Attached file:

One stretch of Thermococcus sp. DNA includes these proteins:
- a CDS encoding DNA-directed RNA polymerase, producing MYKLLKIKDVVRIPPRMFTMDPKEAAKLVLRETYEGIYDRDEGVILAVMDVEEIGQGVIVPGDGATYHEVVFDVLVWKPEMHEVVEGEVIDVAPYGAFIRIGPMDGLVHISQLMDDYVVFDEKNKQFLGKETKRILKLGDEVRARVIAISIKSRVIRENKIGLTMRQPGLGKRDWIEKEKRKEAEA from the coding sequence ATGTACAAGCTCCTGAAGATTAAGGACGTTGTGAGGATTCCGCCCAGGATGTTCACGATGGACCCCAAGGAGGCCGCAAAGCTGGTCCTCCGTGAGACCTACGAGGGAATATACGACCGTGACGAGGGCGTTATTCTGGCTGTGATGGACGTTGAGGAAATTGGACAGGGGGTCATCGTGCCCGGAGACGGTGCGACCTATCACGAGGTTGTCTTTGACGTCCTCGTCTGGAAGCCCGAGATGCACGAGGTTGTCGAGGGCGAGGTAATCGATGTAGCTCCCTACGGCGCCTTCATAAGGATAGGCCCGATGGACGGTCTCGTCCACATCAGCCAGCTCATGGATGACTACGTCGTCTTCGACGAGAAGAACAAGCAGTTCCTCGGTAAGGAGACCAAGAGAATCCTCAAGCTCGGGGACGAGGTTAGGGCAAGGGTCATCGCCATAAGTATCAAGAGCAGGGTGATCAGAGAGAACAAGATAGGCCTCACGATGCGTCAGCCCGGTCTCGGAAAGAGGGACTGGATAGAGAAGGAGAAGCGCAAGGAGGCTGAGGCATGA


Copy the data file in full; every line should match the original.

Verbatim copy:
One stretch of Thermococcus sp. DNA includes these proteins:
- a CDS encoding DNA-directed RNA polymerase, producing MYKLLKIKDVVRIPPRMFTMDPKEAAKLVLRETYEGIYDRDEGVILAVMDVEEIGQGVIVPGDGATYHEVVFDVLVWKPEMHEVVEGEVIDVAPYGAFIRIGPMDGLVHISQLMDDYVVFDEKNKQFLGKETKRILKLGDEVRARVIAISIKSRVIRENKIGLTMRQPGLGKRDWIEKEKRKEAEA from the coding sequence ATGTACAAGCTCCTGAAGATTAAGGACGTTGTGAGGATTCCGCCCAGGATGTTCACGATGGACCCCAAGGAGGCCGCAAAGCTGGTCCTCCGTGAGACCTACGAGGGAATATACGACCGTGACGAGGGCGTTATTCTGGCTGTGATGGACGTTGAGGAAATTGGACAGGGGGTCATCGTGCCCGGAGACGGTGCGACCTATCACGAGGTTGTCTTTGACGTCCTCGTCTGGAAGCCCGAGATGCACGAGGTTGTCGAGGGCGAGGTAATCGATGTAGCTCCCTACGGCGCCTTCATAAGGATAGGCCCGATGGACGGTCTCGTCCACATCAGCCAGCTCATGGATGACTACGTCGTCTTCGACGAGAAGAACAAGCAGTTCCTCGGTAAGGAGACCAAGAGAATCCTCAAGCTCGGGGACGAGGTTAGGGCAAGGGTCATCGCCATAAGTATCAAGAGCAGGGTGATCAGAGAGAACAAGATAGGCCTCACGATGCGTCAGCCCGGTCTCGGAAAGAGGGACTGGATAGAGAAGGAGAAGCGCAAGGAGGCTGAGGCATGA